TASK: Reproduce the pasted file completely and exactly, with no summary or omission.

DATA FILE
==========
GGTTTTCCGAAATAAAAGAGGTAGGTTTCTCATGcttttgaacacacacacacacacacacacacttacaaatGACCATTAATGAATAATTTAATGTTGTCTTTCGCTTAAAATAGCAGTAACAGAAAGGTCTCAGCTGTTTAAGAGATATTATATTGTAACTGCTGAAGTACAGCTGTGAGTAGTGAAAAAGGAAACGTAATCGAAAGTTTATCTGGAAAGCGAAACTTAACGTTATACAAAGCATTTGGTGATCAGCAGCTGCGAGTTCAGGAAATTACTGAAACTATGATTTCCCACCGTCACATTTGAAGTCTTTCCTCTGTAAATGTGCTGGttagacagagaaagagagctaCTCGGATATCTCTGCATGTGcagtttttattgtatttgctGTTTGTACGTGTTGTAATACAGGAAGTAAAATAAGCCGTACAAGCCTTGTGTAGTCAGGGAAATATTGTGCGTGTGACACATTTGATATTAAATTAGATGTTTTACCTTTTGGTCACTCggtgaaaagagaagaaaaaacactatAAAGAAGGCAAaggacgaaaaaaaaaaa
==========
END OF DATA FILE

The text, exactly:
GGTTTTCCGAAATAAAAGAGGTAGGTTTCTCATGcttttgaacacacacacacacacacacacacttacaaatGACCATTAATGAATAATTTAATGTTGTCTTTCGCTTAAAATAGCAGTAACAGAAAGGTCTCAGCTGTTTAAGAGATATTATATTGTAACTGCTGAAGTACAGCTGTGAGTAGTGAAAAAGGAAACGTAATCGAAAGTTTATCTGGAAAGCGAAACTTAACGTTATACAAAGCATTTGGTGATCAGCAGCTGCGAGTTCAGGAAATTACTGAAACTATGATTTCCCACCGTCACATTTGAAGTCTTTCCTCTGTAAATGTGCTGGttagacagagaaagagagctaCTCGGATATCTCTGCATGTGcagtttttattgtatttgctGTTTGTACGTGTTGTAATACAGGAAGTAAAATAAGCCGTACAAGCCTTGTGTAGTCAGGGAAATATTGTGCGTGTGACACATTTGATATTAAATTAGATGTTTTACCTTTTGGTCACTCggtgaaaagagaagaaaaaacactatAAAGAAGGCAAaggacgaaaaaaaaaaa